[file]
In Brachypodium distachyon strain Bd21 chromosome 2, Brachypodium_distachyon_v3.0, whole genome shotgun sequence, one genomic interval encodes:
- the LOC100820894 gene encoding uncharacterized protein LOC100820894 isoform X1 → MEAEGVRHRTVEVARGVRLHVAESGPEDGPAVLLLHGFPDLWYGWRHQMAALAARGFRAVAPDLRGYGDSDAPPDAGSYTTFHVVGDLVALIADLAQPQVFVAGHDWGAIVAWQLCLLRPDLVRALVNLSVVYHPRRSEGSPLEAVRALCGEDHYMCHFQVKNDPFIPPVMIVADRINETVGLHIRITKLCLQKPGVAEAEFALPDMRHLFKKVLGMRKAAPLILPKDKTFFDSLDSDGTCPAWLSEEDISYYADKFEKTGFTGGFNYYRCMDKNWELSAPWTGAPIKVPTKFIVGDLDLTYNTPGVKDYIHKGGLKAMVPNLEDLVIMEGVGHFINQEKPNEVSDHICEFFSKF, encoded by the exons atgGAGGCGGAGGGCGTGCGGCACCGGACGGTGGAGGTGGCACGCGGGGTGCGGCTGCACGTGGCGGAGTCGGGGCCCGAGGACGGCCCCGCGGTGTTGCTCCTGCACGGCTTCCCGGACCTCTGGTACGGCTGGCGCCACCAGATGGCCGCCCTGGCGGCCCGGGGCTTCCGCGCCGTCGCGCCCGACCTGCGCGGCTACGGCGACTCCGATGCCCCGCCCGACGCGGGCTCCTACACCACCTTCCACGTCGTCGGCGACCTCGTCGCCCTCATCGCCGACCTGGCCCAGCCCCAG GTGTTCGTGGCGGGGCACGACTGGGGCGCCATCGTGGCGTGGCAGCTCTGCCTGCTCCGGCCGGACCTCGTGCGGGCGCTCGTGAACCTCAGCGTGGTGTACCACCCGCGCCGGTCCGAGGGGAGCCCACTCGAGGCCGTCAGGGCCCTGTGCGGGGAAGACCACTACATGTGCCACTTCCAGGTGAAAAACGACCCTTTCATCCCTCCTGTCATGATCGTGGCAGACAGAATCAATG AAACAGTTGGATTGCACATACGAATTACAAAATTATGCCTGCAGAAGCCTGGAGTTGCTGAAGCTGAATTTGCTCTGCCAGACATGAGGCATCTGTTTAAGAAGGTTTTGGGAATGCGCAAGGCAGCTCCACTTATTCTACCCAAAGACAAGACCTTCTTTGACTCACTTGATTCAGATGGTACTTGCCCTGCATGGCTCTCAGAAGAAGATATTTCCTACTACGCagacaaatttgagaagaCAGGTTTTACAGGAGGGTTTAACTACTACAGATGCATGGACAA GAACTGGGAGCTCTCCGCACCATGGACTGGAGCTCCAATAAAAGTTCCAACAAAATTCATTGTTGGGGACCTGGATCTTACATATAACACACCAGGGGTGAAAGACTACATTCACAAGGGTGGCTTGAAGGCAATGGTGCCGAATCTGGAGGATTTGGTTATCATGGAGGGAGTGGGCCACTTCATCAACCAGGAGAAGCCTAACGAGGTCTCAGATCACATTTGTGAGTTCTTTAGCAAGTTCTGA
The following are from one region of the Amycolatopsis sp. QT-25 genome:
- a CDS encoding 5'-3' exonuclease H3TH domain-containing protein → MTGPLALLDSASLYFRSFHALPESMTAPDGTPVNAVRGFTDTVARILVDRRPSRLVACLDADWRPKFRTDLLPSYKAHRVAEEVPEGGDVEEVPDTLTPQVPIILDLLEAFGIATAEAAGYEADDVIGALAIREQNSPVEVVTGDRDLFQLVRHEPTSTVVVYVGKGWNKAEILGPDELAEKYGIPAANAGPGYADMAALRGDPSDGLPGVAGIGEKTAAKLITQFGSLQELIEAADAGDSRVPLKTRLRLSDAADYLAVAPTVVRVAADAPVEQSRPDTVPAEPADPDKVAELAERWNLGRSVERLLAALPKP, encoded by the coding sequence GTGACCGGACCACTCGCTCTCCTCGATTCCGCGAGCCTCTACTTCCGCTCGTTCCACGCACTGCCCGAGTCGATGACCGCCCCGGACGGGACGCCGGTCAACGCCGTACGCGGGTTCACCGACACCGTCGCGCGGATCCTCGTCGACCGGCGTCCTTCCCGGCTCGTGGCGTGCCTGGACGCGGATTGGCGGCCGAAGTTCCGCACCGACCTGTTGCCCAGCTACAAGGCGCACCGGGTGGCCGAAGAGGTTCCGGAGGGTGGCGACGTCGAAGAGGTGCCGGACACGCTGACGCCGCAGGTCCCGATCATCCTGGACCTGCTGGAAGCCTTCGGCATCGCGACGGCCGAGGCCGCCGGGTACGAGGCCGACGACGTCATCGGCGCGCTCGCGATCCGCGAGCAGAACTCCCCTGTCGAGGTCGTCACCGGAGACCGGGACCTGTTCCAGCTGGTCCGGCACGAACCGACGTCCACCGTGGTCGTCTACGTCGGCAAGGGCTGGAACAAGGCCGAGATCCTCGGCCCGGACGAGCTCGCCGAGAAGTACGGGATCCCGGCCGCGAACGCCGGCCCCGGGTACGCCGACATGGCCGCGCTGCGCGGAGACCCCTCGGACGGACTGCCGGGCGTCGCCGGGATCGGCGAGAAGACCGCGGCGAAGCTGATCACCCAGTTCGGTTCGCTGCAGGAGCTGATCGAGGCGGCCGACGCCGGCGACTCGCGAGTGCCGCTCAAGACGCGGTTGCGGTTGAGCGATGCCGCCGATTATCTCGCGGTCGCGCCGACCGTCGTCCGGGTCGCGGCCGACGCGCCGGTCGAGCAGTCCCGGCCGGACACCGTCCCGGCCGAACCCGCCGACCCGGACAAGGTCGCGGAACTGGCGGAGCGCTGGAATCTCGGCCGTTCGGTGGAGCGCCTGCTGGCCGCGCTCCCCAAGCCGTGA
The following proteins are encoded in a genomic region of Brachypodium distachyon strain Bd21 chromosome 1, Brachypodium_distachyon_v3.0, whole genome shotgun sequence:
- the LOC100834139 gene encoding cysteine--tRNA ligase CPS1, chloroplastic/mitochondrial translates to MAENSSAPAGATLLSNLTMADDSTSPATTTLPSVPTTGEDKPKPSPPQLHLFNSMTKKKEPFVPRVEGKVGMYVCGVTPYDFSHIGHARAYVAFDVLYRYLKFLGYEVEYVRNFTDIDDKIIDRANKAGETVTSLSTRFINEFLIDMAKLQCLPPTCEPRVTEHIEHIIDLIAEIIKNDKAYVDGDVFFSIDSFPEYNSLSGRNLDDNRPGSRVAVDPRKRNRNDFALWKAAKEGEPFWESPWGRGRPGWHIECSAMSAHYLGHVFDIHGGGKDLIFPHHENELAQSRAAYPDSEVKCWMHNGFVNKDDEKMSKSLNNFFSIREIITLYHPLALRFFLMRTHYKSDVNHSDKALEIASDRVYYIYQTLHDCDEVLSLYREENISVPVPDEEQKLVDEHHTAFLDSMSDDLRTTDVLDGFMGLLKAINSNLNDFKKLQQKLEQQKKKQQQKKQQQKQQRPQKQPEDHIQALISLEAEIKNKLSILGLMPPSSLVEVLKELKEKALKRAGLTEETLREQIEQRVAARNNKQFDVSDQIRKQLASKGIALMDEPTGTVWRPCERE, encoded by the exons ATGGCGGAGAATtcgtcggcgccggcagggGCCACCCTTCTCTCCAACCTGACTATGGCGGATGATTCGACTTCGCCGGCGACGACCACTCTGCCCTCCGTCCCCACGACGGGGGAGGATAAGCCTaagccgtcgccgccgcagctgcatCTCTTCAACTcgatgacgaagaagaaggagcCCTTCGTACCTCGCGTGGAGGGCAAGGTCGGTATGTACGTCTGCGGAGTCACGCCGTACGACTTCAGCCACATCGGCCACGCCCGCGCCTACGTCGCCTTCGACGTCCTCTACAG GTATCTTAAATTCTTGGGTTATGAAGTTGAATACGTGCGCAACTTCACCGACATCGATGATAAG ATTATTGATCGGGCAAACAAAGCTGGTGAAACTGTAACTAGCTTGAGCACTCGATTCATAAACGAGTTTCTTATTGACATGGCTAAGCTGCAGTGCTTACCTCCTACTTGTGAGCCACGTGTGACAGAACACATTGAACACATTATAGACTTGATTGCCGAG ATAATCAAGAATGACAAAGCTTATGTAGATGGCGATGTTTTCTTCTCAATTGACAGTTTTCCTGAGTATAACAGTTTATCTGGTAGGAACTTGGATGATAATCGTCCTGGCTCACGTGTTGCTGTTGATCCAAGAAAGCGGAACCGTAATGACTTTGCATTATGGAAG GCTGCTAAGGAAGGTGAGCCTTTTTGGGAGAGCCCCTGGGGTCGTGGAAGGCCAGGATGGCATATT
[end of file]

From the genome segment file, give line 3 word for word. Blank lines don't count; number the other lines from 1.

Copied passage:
The following are from one region of the Amycolatopsis sp. QT-25 genome: